Now I'm trying to figure out if there's any reason to keep any or all of them around.  I'm leaning towards no.

Grudge-dome entered

I wasn't able to watch all of the Habs/Bruins game last night, but did see most of it.  I think I turned it on at the beginning of the second period, and watched through the end of the first overtime (I knew I wasn't going to be able to stay away through the period break).

So I missed Subban's goal to open the scoring, but did see Bourque's goal to extend the lead (he's still dead to me, though).  After that, it felt like the Canadiens kept playing well most of the way through the period, although the Fenwick chart shows that the rest of the game was pretty solidly dominated by the Bruins.

And it certainly felt like the Bruins were dominating for the last five minutes or so of the second, and solidly through the third and initial OT.

And, of course, that OT indicates that the Bruins did come back in the third.  In fact, they scored three, but Montreal did match one of those so that they never fell behind.

Although the Habs did get a couple chances in that OT, they spent most of the period playing defense.

But they got a break thirty seconds or so from the end, as they got a power play.  That didn't win it for them, but gave them some momentum going into the second extra time.  And in the second extra period, they got another break, as they got a second power play four minutes in.  And that did win it for them, as it took only seven seconds for PK to notch his second of the night and give them the lead in the series.

In the end, shots were 51-33, and Fenwick 68-44, so things don't look so good for the Canadiens, going forward.  But they've got a lead now, and have seized home ice advantage, so it's not terrible either.  I'm still calling it in favor of Boston, but it's much narrower, now (and it certainly wouldn't break my heart to be wrong).


Followup on FCC

Two things of note.  Wheeler, the head of the FCC, has come out and said that his plan actually will preserve net neutrality, and that if it doesn't, he might declare broadband providers to be "common carriers".

The first part of that is certainly not true.  The second part would be encouraging, if I believed that he actually meant it.  Declaring them to have common carrier status would be huge, but I don't believe him when he says that he might do it.

Separately, in a speech at a cable lobbying event, he said that he would seek to override states laws that forbid municipal broadband provisions.  Color me skeptical on that, but that would be huge, if true.  That would force the companies to potentially face competition, which would make them clean up their acts.

Again, he's probably lying (his choice of where to say that is certainly interesting, though), but that would be fantastic news, if true.  Because if there's competition, then net neutrality becomes largely a non-issue, because nobody would choose a company that violated that if there was an alternative.

First round finishes

I didn't get to watch as much as I'd've liked, last night.  I watched the second and third periods of the Flyers and Rangers, and most of the first period of the Avs and Wild.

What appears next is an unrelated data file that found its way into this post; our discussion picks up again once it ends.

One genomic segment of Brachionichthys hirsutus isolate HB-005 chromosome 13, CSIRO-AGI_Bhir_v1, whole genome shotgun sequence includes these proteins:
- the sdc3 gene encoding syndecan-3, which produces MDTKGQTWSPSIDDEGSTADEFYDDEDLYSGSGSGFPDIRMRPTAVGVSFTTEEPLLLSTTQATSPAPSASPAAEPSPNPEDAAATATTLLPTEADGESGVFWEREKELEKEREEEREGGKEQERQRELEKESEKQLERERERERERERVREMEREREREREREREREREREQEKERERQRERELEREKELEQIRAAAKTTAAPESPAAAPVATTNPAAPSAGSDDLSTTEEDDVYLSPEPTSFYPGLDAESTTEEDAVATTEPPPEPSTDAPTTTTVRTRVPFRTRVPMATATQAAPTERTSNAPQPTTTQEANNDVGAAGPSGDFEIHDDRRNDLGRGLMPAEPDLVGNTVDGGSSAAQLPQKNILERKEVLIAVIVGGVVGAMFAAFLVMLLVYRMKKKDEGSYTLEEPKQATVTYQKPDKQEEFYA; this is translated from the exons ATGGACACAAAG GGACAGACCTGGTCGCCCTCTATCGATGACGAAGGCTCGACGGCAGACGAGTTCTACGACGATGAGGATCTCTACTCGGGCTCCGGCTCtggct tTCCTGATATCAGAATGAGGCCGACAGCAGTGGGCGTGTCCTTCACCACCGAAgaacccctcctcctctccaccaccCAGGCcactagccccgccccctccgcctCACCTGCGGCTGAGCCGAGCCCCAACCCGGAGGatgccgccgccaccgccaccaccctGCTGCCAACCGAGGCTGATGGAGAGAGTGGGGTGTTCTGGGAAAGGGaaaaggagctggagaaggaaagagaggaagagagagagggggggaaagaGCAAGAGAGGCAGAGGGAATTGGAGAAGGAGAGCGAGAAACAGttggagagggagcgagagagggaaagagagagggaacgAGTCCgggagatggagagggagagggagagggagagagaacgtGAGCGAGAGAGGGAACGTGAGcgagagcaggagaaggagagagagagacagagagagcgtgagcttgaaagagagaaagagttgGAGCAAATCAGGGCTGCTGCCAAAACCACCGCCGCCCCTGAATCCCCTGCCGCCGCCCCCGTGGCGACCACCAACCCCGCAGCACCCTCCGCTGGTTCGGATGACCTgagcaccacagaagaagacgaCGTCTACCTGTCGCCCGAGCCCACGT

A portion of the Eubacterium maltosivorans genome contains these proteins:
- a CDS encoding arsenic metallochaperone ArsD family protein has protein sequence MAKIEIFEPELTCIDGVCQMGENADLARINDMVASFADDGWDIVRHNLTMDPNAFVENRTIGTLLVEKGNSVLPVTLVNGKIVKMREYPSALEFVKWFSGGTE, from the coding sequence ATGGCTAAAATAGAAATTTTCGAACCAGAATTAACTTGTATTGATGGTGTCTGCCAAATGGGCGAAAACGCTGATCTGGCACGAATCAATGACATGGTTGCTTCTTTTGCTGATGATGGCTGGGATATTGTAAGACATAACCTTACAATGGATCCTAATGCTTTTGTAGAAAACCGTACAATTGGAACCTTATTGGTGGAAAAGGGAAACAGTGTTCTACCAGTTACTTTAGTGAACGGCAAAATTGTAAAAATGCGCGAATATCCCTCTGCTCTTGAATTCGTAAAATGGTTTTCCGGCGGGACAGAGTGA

So I saw everything that mattered of the former game, and very little of the latter.  And missed all of the Kings and Sharks, which was actually the series I most wanted to watch.

The Rangers got off to a quick start (well, relative to my watching) as they got a power play in less than forty seconds.  They didn't score on it, but did threaten quite a bit, and managed to score shortly after it ended.  Zuccarello tossed the puck toward the front of the net from the half wall, and found Carcillo's stick as he deflected it into the net.

The Rangers kept the upper hand through the rest of the period (including an impressive flurry right before time expired), but only managed one more goal, eight and a half minutes after the first.

In the third, it was clear that the Rangers were in lead-protect mode, and were mostly focused on keeping the Flyers out.  I'm not at all a fan of that kind of "prevent defense" mentality; it focuses on preventing very small percentage plays, and concedes a lot of larger percentage plays (larger in aggregate, not individually).  And overall, it works out much worse.

But it worked out ok, as the Rangers were able to keep the Flyers to only one goal in the third.

So the Rangers will face the Pens, which should be an interesting series.

The timing worked out pretty well, as I flipped over to the Wild/Avs game just at the opening faceoff.  And it started out very well for the Avs, as they got a power play goal in the third minute.  Things were looking pretty good for them until a mystery tripping penalty call was made on Wilson a minute later.

Minnesota didn't score, but they definitely seized the better of the play for the next several minutes, and Koivu put one in about five minutes later.  Things looked up again for the Avs when, several minutes later, McGinn got it past Kuemper to restore their lead.

Unfortunately, that was about when I had to turn the game off, so I missed the Wild coming back and winning in overtime.  Very disappointing.